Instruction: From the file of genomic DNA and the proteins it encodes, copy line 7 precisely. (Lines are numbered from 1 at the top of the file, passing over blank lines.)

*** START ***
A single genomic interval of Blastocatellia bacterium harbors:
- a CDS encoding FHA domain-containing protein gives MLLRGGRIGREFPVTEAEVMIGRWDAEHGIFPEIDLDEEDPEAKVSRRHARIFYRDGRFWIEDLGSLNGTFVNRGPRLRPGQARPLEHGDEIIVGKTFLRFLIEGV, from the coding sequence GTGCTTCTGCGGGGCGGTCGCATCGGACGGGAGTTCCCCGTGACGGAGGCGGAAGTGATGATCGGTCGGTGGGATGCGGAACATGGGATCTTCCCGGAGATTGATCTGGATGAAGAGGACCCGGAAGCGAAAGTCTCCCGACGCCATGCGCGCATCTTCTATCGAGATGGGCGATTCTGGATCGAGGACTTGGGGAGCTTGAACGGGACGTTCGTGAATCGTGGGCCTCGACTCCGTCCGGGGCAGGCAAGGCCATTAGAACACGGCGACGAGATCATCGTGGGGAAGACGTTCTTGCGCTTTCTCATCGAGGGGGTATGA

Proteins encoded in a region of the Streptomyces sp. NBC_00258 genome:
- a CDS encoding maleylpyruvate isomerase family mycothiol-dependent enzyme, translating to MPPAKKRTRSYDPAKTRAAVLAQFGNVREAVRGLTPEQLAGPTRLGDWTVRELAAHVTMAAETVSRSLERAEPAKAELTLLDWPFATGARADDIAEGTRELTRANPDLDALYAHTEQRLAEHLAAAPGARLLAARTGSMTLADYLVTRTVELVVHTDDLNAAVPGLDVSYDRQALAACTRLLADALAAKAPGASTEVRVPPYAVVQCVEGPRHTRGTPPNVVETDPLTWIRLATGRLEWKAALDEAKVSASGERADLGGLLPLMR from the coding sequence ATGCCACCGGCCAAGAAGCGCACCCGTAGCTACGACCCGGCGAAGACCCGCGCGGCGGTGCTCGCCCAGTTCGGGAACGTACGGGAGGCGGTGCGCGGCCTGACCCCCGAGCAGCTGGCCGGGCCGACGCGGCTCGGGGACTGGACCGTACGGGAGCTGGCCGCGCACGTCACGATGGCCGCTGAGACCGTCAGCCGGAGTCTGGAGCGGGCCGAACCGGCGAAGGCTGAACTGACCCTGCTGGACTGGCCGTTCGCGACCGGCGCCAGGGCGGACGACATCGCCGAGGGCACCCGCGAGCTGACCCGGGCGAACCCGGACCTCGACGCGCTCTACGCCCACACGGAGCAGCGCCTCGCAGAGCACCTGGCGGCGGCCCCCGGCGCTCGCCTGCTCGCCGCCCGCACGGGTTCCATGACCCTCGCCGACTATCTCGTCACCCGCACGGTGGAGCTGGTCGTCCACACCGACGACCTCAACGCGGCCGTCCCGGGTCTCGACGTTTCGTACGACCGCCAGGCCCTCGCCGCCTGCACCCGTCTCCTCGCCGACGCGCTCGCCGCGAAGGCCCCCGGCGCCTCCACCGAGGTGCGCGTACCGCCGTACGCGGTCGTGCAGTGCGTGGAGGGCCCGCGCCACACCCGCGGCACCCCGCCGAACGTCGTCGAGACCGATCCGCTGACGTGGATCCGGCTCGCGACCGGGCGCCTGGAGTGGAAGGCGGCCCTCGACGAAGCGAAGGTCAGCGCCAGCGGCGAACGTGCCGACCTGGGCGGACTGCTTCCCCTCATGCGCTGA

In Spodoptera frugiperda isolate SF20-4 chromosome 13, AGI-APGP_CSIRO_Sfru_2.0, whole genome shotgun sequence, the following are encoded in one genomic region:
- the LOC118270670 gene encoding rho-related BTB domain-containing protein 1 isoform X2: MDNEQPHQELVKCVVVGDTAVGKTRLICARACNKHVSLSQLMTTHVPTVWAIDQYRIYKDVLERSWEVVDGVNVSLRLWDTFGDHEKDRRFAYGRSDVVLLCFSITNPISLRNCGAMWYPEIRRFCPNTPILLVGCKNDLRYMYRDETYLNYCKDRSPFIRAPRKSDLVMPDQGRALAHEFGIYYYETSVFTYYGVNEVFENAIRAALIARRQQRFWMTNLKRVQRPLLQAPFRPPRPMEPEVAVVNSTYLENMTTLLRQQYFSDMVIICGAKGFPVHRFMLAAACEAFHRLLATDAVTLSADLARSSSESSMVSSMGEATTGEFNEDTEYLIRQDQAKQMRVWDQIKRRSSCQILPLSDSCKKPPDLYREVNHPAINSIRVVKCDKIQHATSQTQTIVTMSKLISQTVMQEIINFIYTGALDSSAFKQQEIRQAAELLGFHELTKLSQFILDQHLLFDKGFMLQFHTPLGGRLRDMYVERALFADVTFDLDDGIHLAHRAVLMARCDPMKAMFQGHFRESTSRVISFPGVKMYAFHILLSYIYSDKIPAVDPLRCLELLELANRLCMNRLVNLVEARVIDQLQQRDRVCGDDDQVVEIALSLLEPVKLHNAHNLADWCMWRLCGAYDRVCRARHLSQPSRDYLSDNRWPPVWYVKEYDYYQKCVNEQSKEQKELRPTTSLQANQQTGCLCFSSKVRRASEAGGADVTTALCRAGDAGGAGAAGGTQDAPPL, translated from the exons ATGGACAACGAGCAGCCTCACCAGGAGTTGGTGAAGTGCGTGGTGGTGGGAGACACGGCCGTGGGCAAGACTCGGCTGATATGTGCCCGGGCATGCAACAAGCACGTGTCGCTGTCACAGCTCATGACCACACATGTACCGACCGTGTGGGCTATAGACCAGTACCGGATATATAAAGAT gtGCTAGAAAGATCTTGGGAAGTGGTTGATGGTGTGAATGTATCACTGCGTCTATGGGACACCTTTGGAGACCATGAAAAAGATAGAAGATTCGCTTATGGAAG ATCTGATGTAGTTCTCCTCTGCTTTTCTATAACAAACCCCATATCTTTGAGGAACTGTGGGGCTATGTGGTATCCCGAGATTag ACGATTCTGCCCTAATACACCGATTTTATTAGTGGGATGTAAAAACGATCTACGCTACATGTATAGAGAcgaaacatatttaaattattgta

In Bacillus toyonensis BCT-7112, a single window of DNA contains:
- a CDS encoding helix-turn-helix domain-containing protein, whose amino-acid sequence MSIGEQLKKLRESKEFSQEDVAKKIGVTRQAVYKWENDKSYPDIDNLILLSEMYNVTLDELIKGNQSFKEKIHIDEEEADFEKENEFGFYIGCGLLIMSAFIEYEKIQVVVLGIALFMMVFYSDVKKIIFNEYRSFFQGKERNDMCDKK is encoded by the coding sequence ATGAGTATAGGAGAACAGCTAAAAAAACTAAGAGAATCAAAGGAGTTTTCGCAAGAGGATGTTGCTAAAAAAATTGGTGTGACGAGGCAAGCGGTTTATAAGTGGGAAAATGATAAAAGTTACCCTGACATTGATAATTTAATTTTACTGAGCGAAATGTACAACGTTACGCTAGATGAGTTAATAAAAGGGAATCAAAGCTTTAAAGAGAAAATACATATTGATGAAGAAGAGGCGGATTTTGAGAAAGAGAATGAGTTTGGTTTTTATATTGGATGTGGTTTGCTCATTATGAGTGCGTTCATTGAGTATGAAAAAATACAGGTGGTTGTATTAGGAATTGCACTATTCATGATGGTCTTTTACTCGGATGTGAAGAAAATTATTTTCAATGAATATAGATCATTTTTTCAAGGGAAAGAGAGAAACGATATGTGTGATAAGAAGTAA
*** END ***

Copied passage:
In Bacillus toyonensis BCT-7112, a single window of DNA contains: